Friday, 3 February 2012

Cost of Smart Meter FUD Established in California

It is well established through many examples that fear, uncertainty, doubt (FUD) and ignorance has a real cost in terms of time, money, relationships, and other aspects of everyday life.  One great example that society dealt with for years was the idea that using seat belts would cause you greater injury than not using them. Thousands of people died during the period that this FUD was being spread. While the current FUD on smart metering does not rise to this level, it is based on the same kind of “scientific” foundation as the seat belt myths. The recent compromise decision by the California Public Utilities Commission (CPUC) regarding PG&E's opt out program establishes a very specific cost for Smart Meter FUD - $75 up front and $10 a month.

The good news about this decision is that it puts the direct cost of FUD and ignorance directly on those who could otherwise mitigate it.  They have the option to learn and overcome their FUD at any time.  It still seems unfortunate that some will spend more time, money and energy complaining about a situation they don't understand rather than taking the time to learn about it from authoritative sources. This is the same kind of enforcement that seat belt laws and tickets were enacted to address.

We can't just blame those who are expressing Smart Meter FUD however.  Our industry does have a responsibility to proactively make authoritative information on new technology readily available to the consumers who will use it and in an easy to understand form.  Information on new technology needs to clearly articulate the fundamentals of the technology itself, how it compares to older technology, how the technology compares to similar things in other industries, places or situations, what the tangible and intangible benefits are, what the downside is and how those negatives relate to other situations we find ourselves in on a regular basic.  None of the key players with the requisite knowledge in our industry have done a good job in this arena  - regulators, utilities, vendors, consultants, etc. - let alone in the education system.

Another issue is related to how we respond to those who do exhibit FUD.  How far do we go allowing a problem to persist that is readily solved by education and instead coddle those who express FUD?  That is a societal question but my common sense tells me that we should avoid coddling as much as possible.   Here are some questions I came up with to explore this aspect:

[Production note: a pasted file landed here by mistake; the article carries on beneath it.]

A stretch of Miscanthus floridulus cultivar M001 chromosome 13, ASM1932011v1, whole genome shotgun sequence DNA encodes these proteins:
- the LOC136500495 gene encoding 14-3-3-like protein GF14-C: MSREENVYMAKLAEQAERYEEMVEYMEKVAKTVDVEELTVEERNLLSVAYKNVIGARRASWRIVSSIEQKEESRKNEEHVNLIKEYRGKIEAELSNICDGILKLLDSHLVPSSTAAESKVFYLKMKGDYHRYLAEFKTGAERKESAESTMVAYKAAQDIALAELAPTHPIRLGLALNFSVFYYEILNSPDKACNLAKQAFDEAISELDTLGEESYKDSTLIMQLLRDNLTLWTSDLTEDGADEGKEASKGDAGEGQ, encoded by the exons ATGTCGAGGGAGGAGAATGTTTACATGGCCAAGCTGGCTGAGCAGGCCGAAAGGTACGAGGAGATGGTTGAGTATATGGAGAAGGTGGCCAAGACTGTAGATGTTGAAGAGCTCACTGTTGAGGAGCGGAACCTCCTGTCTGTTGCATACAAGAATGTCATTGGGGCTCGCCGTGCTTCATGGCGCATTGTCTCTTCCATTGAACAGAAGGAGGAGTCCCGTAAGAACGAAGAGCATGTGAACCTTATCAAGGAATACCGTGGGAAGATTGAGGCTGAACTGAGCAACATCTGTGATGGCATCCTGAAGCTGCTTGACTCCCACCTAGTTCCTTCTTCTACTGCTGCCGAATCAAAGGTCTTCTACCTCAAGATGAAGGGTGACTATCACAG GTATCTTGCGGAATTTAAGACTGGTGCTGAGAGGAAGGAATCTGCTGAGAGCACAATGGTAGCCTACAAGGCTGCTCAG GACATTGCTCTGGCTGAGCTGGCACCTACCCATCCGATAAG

1. Can I opt out of receiving public water because I hear it might contain small but legal amounts of carcinogenic substances and instead require the water company to deliver bottled water to my home?
  2. Can I demand that cell phone makers provide an analog rotary dial on cell phones because I believe that pressing digital buttons causes arthritis (I read it on the Internet so it must be true)?
  3. Can I opt out of being exposed to television signals and choose to have the entertainers come to my house and perform in person?
  4. Can I opt out of receiving my phone calls by cellular signal and choose to have a long wire run to my mobile phone with a crew following me everywhere with a spool of wire?
  5. Can I opt out of breathing public California air because it sometimes looks or smells bad?  The option is to mandate the creation of a new California Department of Air Supply to deliver canned air to my home.  It would of course be a precisely regulated mix of oxygen/nitrogen with elaborate testing, certification, and penalties for non-compliance - and a department to run it - and a new tax to pay for that!
  6. Can I opt out of stopping at traffic lights because I hear the color red might cause a seizure or require that stop lights I might be near use orange instead of red?

I hope regulators don't go too far in forcing regulated entities to coddle consumers who have a fear of technology change.  The business case tells us that it may be cheaper to coddle a few than fight it on principle.  This may be a slippery slope however and doesn't bode well for the prospects of instead focusing on improving education in science and technology to not only make it easier to live in an increasingly technology driven world but to actually contribute to advancing technology forward for the betterment of us all.